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Pakootas v. Teck Cominco Metals, Ltd.

United States Court of Appeals for the Ninth Circuit

April 6, 2016, Argued and Submitted, Seattle, Washington; July 27, 2016, Filed

No. 15-35228

Opinion

 [*978]  HAWKINS, Circuit Judge:

When a smelter emits lead, arsenic, cadmium, and [**4]  mercury compounds through a smokestack and those compounds contaminate land or water downwind, can the owner-operator of the smelter be held liable for cleanup costs and natural resource damages under the Comprehensive Environmental Response, Compensation, and Liability Act ("CERCLA"), 42 U.S.C. § 9607(a)(3)? All parties agree the answer turns on whether the smelter owner-operator can be said to have arranged for the "disposal" of those hazardous substances within the meaning of CERCLA. Bound by a previous en banc case's interpretation of "deposit"—the only theory of "disposal" urged by Plaintiffs in this interlocutory appeal—as not including the gradual spread of contaminants without human intervention, we must answer no.

I. Background

The history of legal disputes over damage caused in the State of Washington by emissions of toxic chemicals from Defendant Teck Cominco Metals, Ltd.'s ("Teck's") smelter, located ten miles north of the U.S.-Canada border in Trail, British Columbia, stretches back almost 100 years.2 The emissions-based claim in this lawsuit is only the latest chapter in the saga.

This [**5]  particular lawsuit initially focused on a different form of waste disposal: Teck's dumping of slag into the Columbia River. The early procedural history of the "river pathway" claims in this lawsuit was recounted in prior appeals and is not repeated here. Pakootas v. Teck Cominco Metals, Ltd., 646 F.3d 1214, 1216 (9th Cir. 2011) ("Pakootas II"); Pakootas v. Teck  [*979]  Cominco Metals, Ltd., 452 F.3d 1066, 1069-71 (9th Cir. 2006) ("Pakootas I"). Since our last published opinion in this case, some issues relevant to the river pathway claims have proceeded to trial in the district court ("Phase I"),3 while other issues remain to be tried.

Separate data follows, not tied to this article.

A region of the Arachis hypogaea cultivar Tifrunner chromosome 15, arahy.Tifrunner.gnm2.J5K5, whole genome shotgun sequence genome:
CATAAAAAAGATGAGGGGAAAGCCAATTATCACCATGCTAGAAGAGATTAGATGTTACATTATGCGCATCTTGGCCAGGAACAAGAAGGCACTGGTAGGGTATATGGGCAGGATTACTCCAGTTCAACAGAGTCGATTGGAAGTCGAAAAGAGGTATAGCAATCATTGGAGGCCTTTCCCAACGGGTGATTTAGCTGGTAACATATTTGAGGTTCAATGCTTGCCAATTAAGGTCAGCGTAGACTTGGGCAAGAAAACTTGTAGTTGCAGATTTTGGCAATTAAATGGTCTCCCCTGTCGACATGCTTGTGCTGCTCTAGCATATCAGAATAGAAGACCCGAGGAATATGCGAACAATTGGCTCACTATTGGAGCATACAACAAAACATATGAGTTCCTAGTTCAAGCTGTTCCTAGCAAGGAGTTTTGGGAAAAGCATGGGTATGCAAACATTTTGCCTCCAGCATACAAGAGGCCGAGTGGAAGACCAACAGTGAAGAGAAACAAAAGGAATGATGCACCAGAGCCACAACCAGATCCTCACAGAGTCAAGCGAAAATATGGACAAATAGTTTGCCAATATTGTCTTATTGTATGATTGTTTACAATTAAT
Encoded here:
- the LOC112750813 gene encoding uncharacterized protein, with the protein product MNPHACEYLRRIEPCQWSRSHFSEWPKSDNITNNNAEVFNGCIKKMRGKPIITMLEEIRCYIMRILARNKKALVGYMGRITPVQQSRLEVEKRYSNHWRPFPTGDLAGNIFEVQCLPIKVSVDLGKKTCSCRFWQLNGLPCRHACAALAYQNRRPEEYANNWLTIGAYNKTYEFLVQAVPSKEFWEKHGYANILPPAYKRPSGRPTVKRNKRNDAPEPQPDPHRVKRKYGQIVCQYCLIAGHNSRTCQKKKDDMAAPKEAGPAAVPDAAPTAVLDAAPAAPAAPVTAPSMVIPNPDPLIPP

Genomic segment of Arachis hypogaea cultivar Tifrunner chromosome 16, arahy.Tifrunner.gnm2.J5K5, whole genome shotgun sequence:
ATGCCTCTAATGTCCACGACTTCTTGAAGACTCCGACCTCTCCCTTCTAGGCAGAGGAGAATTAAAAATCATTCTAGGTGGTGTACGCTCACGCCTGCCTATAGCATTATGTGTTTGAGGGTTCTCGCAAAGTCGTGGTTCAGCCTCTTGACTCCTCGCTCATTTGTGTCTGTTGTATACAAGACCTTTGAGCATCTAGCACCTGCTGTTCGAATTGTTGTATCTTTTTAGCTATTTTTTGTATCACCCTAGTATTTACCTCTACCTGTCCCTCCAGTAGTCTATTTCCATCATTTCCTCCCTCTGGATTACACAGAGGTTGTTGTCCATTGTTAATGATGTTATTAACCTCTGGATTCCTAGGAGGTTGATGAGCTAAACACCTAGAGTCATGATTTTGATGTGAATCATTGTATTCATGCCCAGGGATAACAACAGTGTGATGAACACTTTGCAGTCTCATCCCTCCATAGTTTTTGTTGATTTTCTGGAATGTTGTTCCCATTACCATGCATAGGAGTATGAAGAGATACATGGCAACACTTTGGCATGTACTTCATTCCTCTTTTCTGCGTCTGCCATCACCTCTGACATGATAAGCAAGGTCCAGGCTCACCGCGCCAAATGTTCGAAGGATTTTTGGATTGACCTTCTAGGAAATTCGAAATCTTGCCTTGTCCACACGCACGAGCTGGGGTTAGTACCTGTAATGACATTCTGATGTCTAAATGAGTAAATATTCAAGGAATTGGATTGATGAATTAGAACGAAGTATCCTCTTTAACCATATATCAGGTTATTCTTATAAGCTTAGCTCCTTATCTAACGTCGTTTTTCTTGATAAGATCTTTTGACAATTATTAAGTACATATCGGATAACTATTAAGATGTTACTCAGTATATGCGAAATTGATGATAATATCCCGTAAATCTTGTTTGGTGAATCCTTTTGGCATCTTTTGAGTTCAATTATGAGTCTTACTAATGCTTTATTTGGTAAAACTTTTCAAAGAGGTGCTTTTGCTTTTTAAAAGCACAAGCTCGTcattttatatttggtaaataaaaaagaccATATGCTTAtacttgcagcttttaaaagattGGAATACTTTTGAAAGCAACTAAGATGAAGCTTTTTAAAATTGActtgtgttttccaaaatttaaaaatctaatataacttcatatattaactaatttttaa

While Phase I was ongoing, Plaintiff the Confederated Tribes of the Colville Reservation and Plaintiff-Intervenor [**6]  the State of Washington (collectively, "Plaintiffs") sought leave to file a third amended complaint to add a new CERCLA claim, alleging that, in addition to dumping hazardous substances into the river, Teck also emitted hazardous substances into the air. Those substances were carried by air currents to the Upper Columbia River Site ("UCR Site"), including "upland" areas of the UCR Site.4 The district court initially denied the motion as untimely. However, after the Phase I trial was completed, the district court changed its position and allowed Plaintiffs to amend their complaints to add claims for cost recovery and natural resource damages resulting from Teck's aerial emissions.

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830 F.3d 975 *; 2016 U.S. App. LEXIS 13662 **; 46 ELR 20129; 82 ERC (BNA) 2045

JOSEPH A. PAKOOTAS, an individual and enrolled member of the Confederated Tribes of the Colville Reservation; DONALD R. MICHEL, an individual and enrolled member of the Confederated Tribes of the Colville Reservation; CONFEDERATED TRIBES OF THE COLVILLE RESERVATION, Plaintiffs-Appellees, STATE OF WASHINGTON, Intervenor-Plaintiff-Appellee, v. TECK COMINCO METALS, LTD., a Canadian corporation, Defendant-Appellant.

Prior History:  [**1] Appeal from the United States District Court for the Eastern District of Washington. D.C. No. 2:04-cv-00256-LRS. Lonny R. Suko, District Judge, Presiding.

Pakootas v. Teck Cominco Metals, Ltd., 2014 U.S. Dist. LEXIS 178964 (E.D. Wash., Dec. 31, 2014)

Disposition: REVERSED AND REMANDED.

CORE TERMS

disposal, deposit, hazardous substance, air, Site, emissions, emitted, River, slag, district court, contaminants, compounds, sediment, smelter, en banc, Dictionaries, arranged

Civil Procedure, Appeals, Standards of Review, De Novo Review, Governments, Legislation, Interpretation, Defenses, Demurrers & Objections, Motions to Dismiss, Failure to State Claim, Business & Corporate Compliance, Environmental Law, Hazardous Wastes & Toxic Substances, CERCLA & Superfund, Resource Conservation & Recovery Act, Environmental Law, Disposal, Storage & Treatment, CERCLA & Superfund, Enforcement, Cost Recovery Actions, Potentially Responsible Parties, Responses, Affirmative Defenses, Defenses, Defenses, Innocent Landowners, Reviewability of Lower Court Decisions, Preservation for Review, Courts, Judicial Precedent